If you have any interest in wine, by now you have heard of “Grower Champagne,” a relatively recent trend of independent grape growers in the Champagne region of France producing their own wine from grapes they cultivate rather than selling them off to the large houses. “Farmer Fizz,” as it also is known, accounts for less than 3% of the Champagne market, but is revered by wine geeks for the artisanal, terroir-driven nature of the product.
Here in the States, most sparkling wine is made by large corporate producers – you see them on the bottom shelf of your local grocery store or pharmacy: Cook’s, Andre, Tott’s, Korbel, etc. There are a few better regarded large producers, like Gruet in New Mexico and Gloria Ferrer in California, and a slew of Franco-American partnerships, like Domaine Carneros by Taittinger. While some of these producers grow almost all of their own grapes, most need to purchase some from other sources.
Enter the American grower.
Mary Elke has been farming vineyards and selling grapes for 30 years in both the Napa and Anderson Valleys. Her clients include a who’s who list of sparkling wine producers, such as Roederer Estate and Mumm Napa. But, until a few years ago, she had never produced her own sparkling wine. (Elke Vineyards has made a still Pinot Noir since 1997 under various guest winemakers.)
“[We’re] a very small winery,” Elke explained to me over email. “I neither have the space nor winemaking equipment required to produce sparkling wine in the méthode champenoise.” So when a custom crush facility called Rack & Riddle opened up nearby in Mendocino County employing the winemaking team from J Vineyards, Elke sampled their Brut cuvée and got inspired.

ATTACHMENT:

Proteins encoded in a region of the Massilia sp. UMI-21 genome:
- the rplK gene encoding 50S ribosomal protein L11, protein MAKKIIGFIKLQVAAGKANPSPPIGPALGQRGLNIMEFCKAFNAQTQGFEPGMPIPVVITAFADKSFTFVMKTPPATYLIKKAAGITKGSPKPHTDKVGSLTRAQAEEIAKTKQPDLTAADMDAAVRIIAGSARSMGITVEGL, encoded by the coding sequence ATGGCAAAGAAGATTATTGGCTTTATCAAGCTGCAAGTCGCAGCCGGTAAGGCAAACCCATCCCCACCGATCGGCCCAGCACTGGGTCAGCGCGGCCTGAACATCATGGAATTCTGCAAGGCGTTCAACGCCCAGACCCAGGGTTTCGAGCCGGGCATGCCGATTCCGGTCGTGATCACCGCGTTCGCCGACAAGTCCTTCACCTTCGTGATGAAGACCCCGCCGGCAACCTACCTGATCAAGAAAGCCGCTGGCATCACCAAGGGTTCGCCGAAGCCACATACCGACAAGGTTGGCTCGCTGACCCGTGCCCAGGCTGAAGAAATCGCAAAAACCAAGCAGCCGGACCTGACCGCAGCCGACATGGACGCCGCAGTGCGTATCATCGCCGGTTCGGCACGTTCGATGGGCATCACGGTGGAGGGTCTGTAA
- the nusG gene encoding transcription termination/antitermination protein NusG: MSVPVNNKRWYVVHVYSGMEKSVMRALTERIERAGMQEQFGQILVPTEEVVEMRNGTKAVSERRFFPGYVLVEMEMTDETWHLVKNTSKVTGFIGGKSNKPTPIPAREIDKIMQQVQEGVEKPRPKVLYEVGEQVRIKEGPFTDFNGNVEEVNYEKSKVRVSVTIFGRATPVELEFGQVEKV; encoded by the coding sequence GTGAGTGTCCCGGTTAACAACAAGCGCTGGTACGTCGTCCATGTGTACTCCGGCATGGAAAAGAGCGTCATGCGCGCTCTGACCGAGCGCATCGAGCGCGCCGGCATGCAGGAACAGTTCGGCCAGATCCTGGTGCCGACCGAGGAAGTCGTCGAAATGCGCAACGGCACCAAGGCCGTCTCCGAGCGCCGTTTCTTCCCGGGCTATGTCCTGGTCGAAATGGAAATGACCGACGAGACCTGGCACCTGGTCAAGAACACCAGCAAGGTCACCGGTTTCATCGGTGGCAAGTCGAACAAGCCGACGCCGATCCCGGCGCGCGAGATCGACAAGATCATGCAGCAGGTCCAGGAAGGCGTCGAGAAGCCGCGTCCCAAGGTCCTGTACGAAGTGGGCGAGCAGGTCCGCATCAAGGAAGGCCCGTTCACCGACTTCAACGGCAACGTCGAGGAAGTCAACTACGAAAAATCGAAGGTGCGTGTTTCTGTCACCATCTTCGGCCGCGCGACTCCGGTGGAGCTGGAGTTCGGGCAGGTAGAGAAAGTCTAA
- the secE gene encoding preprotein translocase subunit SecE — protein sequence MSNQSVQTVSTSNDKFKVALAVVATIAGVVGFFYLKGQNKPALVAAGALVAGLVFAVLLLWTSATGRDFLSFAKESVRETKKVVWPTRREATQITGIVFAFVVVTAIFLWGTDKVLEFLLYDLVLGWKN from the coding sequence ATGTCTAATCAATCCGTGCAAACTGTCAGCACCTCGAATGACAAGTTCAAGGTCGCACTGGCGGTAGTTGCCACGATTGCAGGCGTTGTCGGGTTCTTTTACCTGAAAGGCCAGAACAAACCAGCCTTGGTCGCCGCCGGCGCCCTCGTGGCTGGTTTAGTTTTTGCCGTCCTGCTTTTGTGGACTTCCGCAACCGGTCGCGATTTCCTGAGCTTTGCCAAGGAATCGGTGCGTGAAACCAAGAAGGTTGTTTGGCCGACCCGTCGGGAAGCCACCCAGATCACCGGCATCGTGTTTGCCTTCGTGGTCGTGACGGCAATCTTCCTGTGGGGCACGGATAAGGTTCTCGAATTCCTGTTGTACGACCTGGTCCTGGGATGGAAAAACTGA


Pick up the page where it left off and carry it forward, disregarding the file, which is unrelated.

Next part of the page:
“I thought it would be fun to have 50-100 cases with our name on the label to sell in my tasting room and use for special events,” Elke explains. The sparkling wine was such a hit that it has now found its way into some select restaurants and wine shops in the San Francisco market.
Mary Elke Brut is a blend of 60% Chardonnay and 40% Pinot Noir, traditional for Champagne, but also a proportion that roughly approximates Elke’s vineyards in Mendocino County. It spends about seven months on the lees and receives a relatively low dosage (1.2% residual sugar). Elke describes it as having “a hint of sweetness and a yeasty flavor,” which allows it to “hold its own with all types of food.” I largely agree, as you can see in my tasting note below.
Elke told me that she hadn’t realized that “there are just not that many domestic sparkling wine brands and almost no ‘artisanal’ producers.” Here’s hoping Mary Elke – and other Champagne lovers like Brian Loring – are the start of a new trend of American Grower Bubbly!
N.V. Elke Vineyards Mary Elke Brut
Lovely rosy gold in color, small bead. Classic nose of baked apples and yeast. Moderate acidity. More apple on the palate, which cuts off a bit earlier than one would like. Nice chalky minerality on the finish. A great food wine (picnic, anyone?), and a fine alternative to other California offerings as an everyday house sparkler. [Around $20]